“Yellow Lines have been used by the council as a short term solution to tackle a long term problem. Yellow lines in Warsash are just being used to kettle students away because of the failure of the Maritime Academy to provide adequate parking, there has clearly been a failure to work with them in resolving this situation. This has subsequently created a dangerous situation for children to walk to Hook.

Earlier in the year, I spoke to residents in Queens Road who said that until recently they hadn’t had to worry about their kids crossing the roads, but because of the dangerously parked cars moved their by those yellow lines – they’re worried sick and they’re organising safety groups that they didn’t think they’d ever have to organise.

Parking permits are a much more reasonable solution as a whole across Warsash in certain zones.

The consultation to this has been lazy and has been used as a show off around election times. This “Democratic” consultation has been an utter sham and is an insult to the electorate who earlier this year placed their trust in you once more to represent them.”

After other residents made their cases for and against the measure to ease the restrictions (3, including myself, for the motion and one against) – the yellow line is to be removed.

Thanks for reading.

Miles

A Rather Busy Week

Well I can safely say that this has been one of my busy weeks, on Tuesday I attended the latest of the Western Wards Community Action Team meeting, yesterday (Wednesday) I formally joined the Warsash Resident’s Association – at the meeting I bumped into one of my old Primary School Teachers, a nice surprise – and finally today I joined my teachers in their industrial action.

Last Friday I was interviewed by Ben Fishwick of The Portsmouth News featured below is the bit he wrote (I forgive him for spelling “Grindey” wrong):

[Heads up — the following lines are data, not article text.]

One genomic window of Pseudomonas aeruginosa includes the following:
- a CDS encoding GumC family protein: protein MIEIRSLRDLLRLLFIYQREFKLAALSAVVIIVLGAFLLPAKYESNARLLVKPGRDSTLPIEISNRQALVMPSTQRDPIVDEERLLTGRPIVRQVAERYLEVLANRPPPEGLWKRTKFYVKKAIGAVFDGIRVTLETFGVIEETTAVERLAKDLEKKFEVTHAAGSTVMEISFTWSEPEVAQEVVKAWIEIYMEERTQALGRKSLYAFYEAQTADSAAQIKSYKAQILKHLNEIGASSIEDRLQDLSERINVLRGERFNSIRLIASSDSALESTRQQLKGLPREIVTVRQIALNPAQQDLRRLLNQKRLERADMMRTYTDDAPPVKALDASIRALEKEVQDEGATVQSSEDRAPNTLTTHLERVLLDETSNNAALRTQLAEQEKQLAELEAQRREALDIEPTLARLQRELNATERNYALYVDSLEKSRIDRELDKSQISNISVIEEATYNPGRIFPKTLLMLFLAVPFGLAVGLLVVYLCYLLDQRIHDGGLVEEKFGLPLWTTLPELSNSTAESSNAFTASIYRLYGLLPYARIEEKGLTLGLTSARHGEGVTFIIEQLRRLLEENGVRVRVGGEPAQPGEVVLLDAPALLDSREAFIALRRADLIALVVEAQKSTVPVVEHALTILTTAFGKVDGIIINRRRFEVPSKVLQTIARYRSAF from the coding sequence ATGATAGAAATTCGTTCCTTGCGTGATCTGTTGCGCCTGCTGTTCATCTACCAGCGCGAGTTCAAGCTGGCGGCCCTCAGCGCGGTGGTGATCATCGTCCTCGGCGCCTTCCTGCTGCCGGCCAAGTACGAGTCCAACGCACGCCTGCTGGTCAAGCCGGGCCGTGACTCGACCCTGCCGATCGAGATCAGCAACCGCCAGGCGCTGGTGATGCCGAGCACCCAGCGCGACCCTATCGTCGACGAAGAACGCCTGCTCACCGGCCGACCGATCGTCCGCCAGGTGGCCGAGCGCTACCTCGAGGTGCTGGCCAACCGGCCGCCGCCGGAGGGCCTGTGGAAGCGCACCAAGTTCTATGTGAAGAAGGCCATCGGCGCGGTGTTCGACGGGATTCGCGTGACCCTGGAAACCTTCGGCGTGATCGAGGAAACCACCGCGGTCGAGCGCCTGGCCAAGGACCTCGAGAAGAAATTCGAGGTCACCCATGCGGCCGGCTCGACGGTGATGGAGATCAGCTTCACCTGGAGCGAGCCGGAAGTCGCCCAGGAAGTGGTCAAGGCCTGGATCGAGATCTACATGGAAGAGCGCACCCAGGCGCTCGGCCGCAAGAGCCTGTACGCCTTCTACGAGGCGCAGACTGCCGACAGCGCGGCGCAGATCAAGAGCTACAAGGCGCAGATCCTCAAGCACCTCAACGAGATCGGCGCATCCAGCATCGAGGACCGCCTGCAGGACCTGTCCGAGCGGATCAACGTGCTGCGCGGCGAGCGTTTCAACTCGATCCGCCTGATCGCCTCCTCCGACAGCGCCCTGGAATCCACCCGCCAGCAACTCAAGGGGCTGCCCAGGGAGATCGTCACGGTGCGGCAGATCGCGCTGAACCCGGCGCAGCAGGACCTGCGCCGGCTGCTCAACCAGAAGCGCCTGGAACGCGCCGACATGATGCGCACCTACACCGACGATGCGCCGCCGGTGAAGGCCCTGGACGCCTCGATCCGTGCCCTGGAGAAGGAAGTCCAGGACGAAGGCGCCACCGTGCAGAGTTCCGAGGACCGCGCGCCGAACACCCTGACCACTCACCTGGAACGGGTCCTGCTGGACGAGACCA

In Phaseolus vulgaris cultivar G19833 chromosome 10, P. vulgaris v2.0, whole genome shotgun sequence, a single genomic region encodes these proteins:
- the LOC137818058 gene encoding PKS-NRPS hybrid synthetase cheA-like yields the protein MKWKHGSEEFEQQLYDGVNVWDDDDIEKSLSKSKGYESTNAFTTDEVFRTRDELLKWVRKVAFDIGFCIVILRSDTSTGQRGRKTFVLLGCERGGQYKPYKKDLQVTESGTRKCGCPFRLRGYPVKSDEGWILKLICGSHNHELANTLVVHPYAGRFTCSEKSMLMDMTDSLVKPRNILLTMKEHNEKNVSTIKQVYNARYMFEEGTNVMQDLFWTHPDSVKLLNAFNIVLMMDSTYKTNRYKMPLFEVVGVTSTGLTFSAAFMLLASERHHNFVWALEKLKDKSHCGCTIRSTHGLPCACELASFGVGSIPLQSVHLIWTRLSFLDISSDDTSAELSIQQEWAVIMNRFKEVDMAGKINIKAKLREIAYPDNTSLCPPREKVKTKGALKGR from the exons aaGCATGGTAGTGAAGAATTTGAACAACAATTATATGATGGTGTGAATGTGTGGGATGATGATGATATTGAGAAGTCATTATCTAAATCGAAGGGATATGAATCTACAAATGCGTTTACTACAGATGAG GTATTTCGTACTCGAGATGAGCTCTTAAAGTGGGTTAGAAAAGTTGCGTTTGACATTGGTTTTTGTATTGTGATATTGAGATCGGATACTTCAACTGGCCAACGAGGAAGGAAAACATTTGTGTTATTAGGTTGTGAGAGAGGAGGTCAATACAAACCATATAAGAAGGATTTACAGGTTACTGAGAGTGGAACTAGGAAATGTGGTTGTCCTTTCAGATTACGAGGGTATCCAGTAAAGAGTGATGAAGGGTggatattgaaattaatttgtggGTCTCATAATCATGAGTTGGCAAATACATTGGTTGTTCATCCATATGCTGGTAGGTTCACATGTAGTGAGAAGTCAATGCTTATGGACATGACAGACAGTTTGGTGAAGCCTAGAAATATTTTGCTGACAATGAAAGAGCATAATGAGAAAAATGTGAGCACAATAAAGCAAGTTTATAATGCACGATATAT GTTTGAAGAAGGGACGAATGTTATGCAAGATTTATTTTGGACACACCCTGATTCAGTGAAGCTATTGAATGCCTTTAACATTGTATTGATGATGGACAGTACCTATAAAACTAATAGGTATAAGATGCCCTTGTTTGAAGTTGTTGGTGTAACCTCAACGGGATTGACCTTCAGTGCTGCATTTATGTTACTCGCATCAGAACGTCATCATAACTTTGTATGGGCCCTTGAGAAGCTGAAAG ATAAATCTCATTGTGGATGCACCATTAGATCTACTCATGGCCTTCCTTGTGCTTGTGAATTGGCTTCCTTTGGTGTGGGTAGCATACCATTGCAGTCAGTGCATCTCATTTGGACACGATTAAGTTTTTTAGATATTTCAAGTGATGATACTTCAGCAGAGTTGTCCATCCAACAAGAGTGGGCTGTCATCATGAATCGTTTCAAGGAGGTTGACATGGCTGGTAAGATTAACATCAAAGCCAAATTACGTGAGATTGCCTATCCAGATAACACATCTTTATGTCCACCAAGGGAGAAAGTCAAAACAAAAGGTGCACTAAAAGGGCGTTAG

ArticlePN1013

 

Indeed it circulated around quite a bit, a few residents in the Community Action Team meeting (and indeed Cllr Trevor Cartwright) mentioned it, a very pleasant experience I thought.  The next day I went to the Warsash Resident’s Association, it was a very good meeting, the local police sergeant (who is leaving soon, wish him all the best) gave his report and we were treated to a great presentation about Bees by a Local Beekeeper.

Pre-Western Wards CAT meeting, Victory Hall

Pre-Western Wards CAT meeting, Victory Hall, Warsash

Today, despite around most of the students not showing up, I went into Itchen College – beforehand I went to my local shop and purchased two packets of biscuits I shared with the teachers.  I initially had a wonder around before finding some members of staff outside, I had a very pleasant chat  with the members of staff who were taking industrial action and one of them informed me of the rally occurring in the middle of Southampton. Soon after they packed up, I immediately started to walk (from Itchen College) to Speaker’s Corner in Southampton, I soon bumped into my Tutor and the rally began.

Itchen Bridge

View from the Woolston side of the Itchen Bridge, 17/10/2013

What Recovery?

 

The Daily Echo filmed the beginning of it, and you can spot me some point in this video here.  I made a speech after the planned speakers gave their say which had a very warm reception afterwards. I’m very grateful for the opportunity to speak and also to the teachers who thanked/congratulated/supported what I said.

After the walk to Friends Meeting House and being interviewed by a very nice BBC reporter, me and my old teachers from my time at Barton Peveril soon went to The Alex pub.  We caught up but I soon had to leave, had to get the College Bus home! So it was a rather tiring power walk back to Itchen, and I’m just taking some minor time off before I finish some of my homework.

From the BBC Article

From the BBC Article (I’m on the Right)

Tiring times indeed.

Thanks for reading,

 

Miles Grindey